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UAH’s Neil Laya wins Alabama Space Grant Consortium Fellowship

HUNTSVILLE — Neil Laya, an aerospace engineering graduate student at the University of Alabama in Huntsville, has been awarded an Alabama Space Grant Consortium Fellowship.

Laya also was recently recognized for receiving honorable mention by the National Science Foundation Graduate Research Fellowship Program.

Selected Graduate Research Fellows conduct research over the course of a 12-month period and may be renewed annually for a maximum total award of 36 months. The award includes $24,000 as a student stipend and up to $12,000 for tuition/insurance and $1,000 student travel allowance. Fellows are expected to devote full-time to graduate study and research during the tenure of the fellowship.

“I am incredibly grateful for the opportunity,” Laya said. “The financial support, as well as all the great connections I expect to make through the program, are a huge help to my academic and career pursuits. Most of all, I am grateful for learning about such a ground-breaking technology. Doing research on this system is truly a dream come true.”

As part of the grant, a NASA work-study experience is required during the fellowship year with the NASA lab facility where the student plans to participate in a research activity (which can be conducted virtually).

“I will be performing my research at UAH’s Plasma and Electrodynamics Research Lab within the Propulsion Research Center,” Laya said. “We anticipate working closely with a start-up company based out of Florida called Spacewave that is the principal developer of the technology.”

Laya’s research mentor has been Dr. Gabriel “Gabe” Xu, a UAH associate professor of mechanical and aerospace engineering.

“My research under Dr. Xu began my second semester of freshman year. I have always been interested in more ‘exotic’ forms of rocket propulsion, so electric propulsion (EP) was a perfect match,” Laya said. “The possibility of joining the Plasma and Electrodynamics Research Lab was one of the primary reasons I chose UAH. I have been working on various parts of EP ever since.

“I knew that winning a fellowship was effectively the only way I could continue doing so through grad school. The biggest component of the applications was the research proposal, so it was crucial I chose something groundbreaking, yet attainable.”

The Alabama Space Grant Consortium was formed in 1989 when NASA implemented the National Space Grant College and Fellowship Program. It is a voluntary association of all seven research universities in the state along with community colleges, educational outreach, industrial and government elements.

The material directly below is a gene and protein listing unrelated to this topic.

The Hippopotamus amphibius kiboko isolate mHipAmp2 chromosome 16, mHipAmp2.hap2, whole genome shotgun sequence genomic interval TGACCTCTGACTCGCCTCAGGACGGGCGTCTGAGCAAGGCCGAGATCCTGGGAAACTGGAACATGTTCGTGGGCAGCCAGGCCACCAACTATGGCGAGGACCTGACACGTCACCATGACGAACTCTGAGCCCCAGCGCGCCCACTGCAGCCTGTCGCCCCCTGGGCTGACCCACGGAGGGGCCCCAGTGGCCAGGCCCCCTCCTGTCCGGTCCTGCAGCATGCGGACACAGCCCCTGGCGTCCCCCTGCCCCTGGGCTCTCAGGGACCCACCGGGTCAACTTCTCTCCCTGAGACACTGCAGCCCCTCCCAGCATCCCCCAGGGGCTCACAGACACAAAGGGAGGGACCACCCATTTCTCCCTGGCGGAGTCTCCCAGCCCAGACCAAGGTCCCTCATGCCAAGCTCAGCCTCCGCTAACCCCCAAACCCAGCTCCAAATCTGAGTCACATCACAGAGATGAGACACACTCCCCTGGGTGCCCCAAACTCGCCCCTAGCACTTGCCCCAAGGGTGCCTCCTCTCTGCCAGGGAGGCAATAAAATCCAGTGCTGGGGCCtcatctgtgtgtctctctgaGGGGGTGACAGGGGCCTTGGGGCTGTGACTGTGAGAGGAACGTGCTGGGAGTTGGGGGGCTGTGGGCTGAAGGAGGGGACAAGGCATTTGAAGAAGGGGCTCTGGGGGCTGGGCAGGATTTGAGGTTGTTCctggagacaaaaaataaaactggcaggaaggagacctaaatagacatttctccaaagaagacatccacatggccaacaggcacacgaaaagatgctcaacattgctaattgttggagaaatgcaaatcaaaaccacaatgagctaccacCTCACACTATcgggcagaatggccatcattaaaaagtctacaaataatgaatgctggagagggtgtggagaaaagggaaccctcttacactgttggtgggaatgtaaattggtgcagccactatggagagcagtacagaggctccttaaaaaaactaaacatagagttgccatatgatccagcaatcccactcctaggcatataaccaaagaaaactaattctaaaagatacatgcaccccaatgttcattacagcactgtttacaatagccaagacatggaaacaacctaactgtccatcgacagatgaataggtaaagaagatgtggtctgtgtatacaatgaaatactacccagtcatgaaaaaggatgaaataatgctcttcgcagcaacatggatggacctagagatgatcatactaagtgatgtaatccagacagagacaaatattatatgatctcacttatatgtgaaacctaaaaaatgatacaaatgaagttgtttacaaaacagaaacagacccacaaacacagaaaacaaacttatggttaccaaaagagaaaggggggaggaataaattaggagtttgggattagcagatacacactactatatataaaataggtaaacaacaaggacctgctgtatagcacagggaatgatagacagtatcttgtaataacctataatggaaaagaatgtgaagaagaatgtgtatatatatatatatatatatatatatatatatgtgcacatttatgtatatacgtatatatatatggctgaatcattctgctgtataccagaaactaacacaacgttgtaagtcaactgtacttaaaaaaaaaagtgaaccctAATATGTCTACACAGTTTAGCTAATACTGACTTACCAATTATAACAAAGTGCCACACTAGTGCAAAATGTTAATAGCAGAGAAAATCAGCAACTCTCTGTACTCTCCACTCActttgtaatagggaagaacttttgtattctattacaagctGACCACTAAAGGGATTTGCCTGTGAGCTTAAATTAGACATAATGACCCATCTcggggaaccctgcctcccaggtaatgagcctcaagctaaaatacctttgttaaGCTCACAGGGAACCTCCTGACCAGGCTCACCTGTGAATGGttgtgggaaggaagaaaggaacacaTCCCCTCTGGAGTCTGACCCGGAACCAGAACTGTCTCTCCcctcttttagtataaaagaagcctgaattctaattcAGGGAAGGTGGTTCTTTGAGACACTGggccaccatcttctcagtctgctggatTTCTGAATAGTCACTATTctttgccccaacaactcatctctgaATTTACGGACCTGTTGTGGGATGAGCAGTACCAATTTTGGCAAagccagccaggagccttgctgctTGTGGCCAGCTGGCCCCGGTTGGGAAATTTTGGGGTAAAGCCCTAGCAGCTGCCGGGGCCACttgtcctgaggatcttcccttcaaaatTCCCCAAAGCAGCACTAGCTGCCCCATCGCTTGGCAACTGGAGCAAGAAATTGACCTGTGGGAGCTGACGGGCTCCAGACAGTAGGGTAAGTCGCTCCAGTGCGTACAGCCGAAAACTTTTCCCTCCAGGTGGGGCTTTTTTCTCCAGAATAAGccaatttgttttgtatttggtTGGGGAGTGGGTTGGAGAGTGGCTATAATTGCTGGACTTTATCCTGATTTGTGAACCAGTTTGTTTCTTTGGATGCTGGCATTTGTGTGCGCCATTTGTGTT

Its mission is to inspire, enable and educate Alabama students to take up careers in space science and aerospace technology.

The ASGC, as a participant in the National Space Grant College and Fellowship Program, provides support for graduate students to supplement and enhance basic research. The program requires students participate in an active, defined research activity in science, technology, engineering and mathematics field that has NASA Mission Directorate applications with commercial space or at the U.S. National Lab on the International Space Station.

The plan for Laya’s research is to construct, analyze and optimize a basic form of a propulsion system developed by Spacewave.

“The propulsion system relies on using a physical process known as ‘magnetic reconnection’ to accelerate ions to incredible speeds,” he said. “This is the same process that causes the intense production of high velocity plasma jets on the surface of the sun and in solar flares.

“In its essence, magnetic reconnection is the breaking and restructuring of magnetic field lines in a plasma. The device I will be studying uses a controlled form of this process to produce thrust.

“My research will include plasma analysis on all aspects of the device, as well as analysis on the performance aspects as a propulsion system. Hopefully, by understanding the physics occurring within the device, a highly optimized and improved version of the device can be built to be used in a nuclear-powered interplanetary spacecraft.”

Laya said he is excited to see what the future holds and how the grant might impact his academic direction and career.

“This fellowship is the opportunity of a lifetime to work on advanced propulsion systems,” he said. “This fellowship has also encouraged me to make the decision of continuing on to a doctorate degree.

“Perhaps one day my experience will lead to a career in advanced propulsion.”

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